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Worthy, Harrison formally endorse Gusciora

Ex-rivals back Assemblyman for Trenton mayor

By Nikita Biryukov, May 29 2018 8:17 pm

Former Trenton Mayoral candidates Walker Worthy and Duncan Harrison formally announced on Tuesday that they would back Assemblyman Reed Guisciora over Paul Perez for the city’s open mayor’s seat.

“Folks, just let me say this to you – Reed Gusciora has what it takes to be the next mayor of Trenton,” Worthy, who finished third in the first round of voting. “I’ve known reed for almost, or maybe quite 30 years … I know this man has integrity, and integrity is what we need in Trenton. We can’t have a self-serving mayor. We need a mayor that serves the people.”

The Trentonian on Monday reported that Worthy, Mercer County deputy clerk, and Harrison, a Trenton councilman, along with former candidate Annette Lartigue, would support Gusciora.

The endorsements bring the support of candidates that won roughly 2,300 votes in early May. The support of their voters isn’t guaranteed by the endorsements – a view both mayoral candidates expressed in the aftermath of the May election – but they will likely provide an edge for Gusciora come June 12.

However, it’s conceivable that the endorsements could work against Gusciora, who has had the Trenton and Mercer County establishments align behind him after Worthy, their favored son, failed to advance to the runoff.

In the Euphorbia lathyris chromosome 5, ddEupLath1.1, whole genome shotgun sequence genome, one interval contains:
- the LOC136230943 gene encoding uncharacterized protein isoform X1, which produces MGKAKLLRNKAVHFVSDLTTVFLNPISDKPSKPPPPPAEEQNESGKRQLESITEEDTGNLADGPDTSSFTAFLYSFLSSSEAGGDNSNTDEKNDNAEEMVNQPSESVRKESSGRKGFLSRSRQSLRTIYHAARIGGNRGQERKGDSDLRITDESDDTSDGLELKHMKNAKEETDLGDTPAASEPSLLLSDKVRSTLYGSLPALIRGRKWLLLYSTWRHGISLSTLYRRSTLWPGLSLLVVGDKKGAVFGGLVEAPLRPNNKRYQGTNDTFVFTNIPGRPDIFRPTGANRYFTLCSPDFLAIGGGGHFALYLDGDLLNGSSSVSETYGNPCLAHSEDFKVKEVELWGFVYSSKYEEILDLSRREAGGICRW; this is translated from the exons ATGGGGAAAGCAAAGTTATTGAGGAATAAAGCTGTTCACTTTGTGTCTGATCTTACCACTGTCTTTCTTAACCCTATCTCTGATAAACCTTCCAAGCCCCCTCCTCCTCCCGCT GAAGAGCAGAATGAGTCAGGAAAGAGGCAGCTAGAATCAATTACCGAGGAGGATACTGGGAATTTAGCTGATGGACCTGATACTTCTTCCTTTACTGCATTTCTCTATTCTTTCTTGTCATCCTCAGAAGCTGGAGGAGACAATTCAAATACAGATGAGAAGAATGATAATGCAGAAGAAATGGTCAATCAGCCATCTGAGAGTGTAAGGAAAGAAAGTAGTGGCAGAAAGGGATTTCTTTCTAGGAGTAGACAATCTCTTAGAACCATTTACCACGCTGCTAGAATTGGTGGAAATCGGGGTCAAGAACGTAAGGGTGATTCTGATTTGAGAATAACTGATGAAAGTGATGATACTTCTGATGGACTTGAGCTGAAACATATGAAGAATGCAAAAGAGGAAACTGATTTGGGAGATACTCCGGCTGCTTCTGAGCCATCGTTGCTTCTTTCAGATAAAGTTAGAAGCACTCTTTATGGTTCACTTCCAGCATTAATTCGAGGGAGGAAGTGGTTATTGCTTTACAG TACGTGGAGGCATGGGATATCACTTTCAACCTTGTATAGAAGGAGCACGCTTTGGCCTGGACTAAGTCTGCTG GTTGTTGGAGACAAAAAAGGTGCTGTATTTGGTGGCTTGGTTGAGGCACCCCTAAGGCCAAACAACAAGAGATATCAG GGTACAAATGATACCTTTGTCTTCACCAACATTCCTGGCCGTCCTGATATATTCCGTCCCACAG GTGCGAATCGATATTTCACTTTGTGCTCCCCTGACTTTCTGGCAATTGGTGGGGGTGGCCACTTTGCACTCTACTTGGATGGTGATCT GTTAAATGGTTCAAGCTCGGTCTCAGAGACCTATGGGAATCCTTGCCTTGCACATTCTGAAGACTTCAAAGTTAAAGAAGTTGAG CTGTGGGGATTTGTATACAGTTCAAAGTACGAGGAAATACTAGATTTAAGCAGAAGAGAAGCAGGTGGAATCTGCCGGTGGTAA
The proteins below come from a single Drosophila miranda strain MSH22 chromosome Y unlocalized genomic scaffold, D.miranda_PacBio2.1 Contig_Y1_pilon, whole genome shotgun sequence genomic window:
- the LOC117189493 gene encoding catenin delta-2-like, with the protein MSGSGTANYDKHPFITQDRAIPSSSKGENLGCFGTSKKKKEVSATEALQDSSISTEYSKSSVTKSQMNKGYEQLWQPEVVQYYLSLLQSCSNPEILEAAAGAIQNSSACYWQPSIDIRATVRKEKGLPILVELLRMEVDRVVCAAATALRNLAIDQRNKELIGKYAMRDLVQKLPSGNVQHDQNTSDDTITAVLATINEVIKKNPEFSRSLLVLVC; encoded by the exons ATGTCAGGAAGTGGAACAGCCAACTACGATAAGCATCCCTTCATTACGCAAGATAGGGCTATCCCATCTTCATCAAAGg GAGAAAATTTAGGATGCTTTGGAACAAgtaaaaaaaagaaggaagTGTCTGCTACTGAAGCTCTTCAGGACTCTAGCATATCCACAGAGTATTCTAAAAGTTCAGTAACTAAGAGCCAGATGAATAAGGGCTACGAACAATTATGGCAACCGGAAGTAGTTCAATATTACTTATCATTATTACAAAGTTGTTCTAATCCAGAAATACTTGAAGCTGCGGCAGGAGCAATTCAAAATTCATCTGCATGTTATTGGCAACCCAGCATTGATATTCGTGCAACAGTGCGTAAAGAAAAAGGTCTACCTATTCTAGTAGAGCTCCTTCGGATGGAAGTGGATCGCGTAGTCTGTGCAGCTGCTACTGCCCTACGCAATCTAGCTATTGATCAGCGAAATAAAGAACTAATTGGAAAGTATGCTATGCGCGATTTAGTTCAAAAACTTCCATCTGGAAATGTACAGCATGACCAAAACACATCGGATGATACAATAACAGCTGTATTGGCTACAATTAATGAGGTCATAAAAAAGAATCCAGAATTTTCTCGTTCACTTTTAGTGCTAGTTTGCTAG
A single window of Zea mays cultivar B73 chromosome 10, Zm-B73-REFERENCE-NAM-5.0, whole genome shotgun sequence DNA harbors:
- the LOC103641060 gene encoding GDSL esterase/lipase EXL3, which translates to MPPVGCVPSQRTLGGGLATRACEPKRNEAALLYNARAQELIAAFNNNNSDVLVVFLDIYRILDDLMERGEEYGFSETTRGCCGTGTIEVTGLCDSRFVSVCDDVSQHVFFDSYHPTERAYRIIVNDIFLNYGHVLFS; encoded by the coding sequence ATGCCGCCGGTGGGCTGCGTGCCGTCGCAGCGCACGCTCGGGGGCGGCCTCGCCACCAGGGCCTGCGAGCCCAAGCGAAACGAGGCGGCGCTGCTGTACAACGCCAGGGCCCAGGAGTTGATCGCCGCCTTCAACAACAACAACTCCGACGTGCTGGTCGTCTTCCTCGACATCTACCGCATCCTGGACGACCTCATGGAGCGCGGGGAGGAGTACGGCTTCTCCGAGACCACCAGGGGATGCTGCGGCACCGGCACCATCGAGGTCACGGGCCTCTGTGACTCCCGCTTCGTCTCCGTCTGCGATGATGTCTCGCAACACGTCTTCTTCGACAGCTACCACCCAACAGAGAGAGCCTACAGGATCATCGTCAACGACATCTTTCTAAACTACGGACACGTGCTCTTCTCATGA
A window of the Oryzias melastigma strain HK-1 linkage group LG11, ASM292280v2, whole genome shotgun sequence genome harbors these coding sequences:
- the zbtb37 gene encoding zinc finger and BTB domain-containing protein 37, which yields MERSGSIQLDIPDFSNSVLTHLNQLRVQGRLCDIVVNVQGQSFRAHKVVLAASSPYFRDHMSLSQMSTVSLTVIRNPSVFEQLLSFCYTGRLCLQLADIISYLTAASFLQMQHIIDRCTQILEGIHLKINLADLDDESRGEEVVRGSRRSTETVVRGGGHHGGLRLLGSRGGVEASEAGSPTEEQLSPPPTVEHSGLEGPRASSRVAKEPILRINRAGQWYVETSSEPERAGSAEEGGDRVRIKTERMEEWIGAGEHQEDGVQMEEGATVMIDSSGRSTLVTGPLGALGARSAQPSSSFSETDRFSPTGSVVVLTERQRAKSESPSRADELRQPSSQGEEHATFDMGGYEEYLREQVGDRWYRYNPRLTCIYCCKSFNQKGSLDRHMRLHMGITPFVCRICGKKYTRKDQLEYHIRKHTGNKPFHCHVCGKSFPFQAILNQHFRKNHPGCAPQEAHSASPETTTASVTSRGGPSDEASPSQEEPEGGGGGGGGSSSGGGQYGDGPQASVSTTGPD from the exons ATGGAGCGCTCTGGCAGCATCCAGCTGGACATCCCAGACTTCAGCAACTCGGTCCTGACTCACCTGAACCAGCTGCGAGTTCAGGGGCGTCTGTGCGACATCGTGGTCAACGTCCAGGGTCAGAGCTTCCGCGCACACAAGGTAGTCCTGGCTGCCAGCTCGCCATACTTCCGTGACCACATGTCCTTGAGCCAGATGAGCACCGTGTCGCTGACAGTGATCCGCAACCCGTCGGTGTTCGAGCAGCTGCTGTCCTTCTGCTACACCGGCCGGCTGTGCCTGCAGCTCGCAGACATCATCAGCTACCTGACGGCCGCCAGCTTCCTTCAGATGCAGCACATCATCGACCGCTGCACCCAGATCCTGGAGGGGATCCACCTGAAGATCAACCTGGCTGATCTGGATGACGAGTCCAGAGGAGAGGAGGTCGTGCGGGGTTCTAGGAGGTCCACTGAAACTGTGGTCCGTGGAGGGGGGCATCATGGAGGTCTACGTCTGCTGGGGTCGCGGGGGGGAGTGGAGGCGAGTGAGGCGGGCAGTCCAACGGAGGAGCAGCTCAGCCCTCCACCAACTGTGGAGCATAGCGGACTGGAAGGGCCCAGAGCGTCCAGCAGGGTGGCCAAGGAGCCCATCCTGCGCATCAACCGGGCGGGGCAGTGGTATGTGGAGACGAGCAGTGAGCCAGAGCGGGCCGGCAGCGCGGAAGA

Perez, a former executive at the Export-Import Bank of the United States and the National Science Foundation, is framing himself as an outsider in the race – a depiction that will, at the very least, ring true when compared to Gusciora, who has represented Trenton in the General Assembly since 1996.

The endorsements could reinforce that image, as could community activist Darren Green’s endorsement of Perez, though rumors that Green was offered a post in Perez’s cabinet in exchange for his endorsement – rumors that Perez denies – could serve to blunt any attacks on that line.

“If you see his quotes in the Trentonian, he expects to be in the next administration,” Gusciora said of Green. “He wants a cabinet position. And when I met with him, I know what I heard, and I told him I’m not here to make deals. I’m looking for support. I was not willing to sell out the city of Trenton.”

At Tuesday’s event, which was held in Worthy’s former campaign headquarters a stone’s throw away from the state capitol, Harrison and Worthy said they were endorsing Gusciora because of his experience, even likening Perez to President Donald Trump, another political outsider who they said had seen little success in his tenure as the country’s executive.

In each of their speeches, the former candidates – and Gusciora himself – brought up community-restoration efforts the assemblyman would undertake as mayor that would see potholes filled and community, at one point even flaunting preparatory efforts being taken to make sure that summer programs slated to begin shortly after the election do so smoothly.

“When you have two candidates that have a group of people that are working for the same goals, that’s important. When Duncan and Walker say they want to merge campaigns and bring their people in together, it’s because they all want the same thing, and no deals were made,” Gusciora said. “I think they just want a better city, and that’s why we’re in this.”

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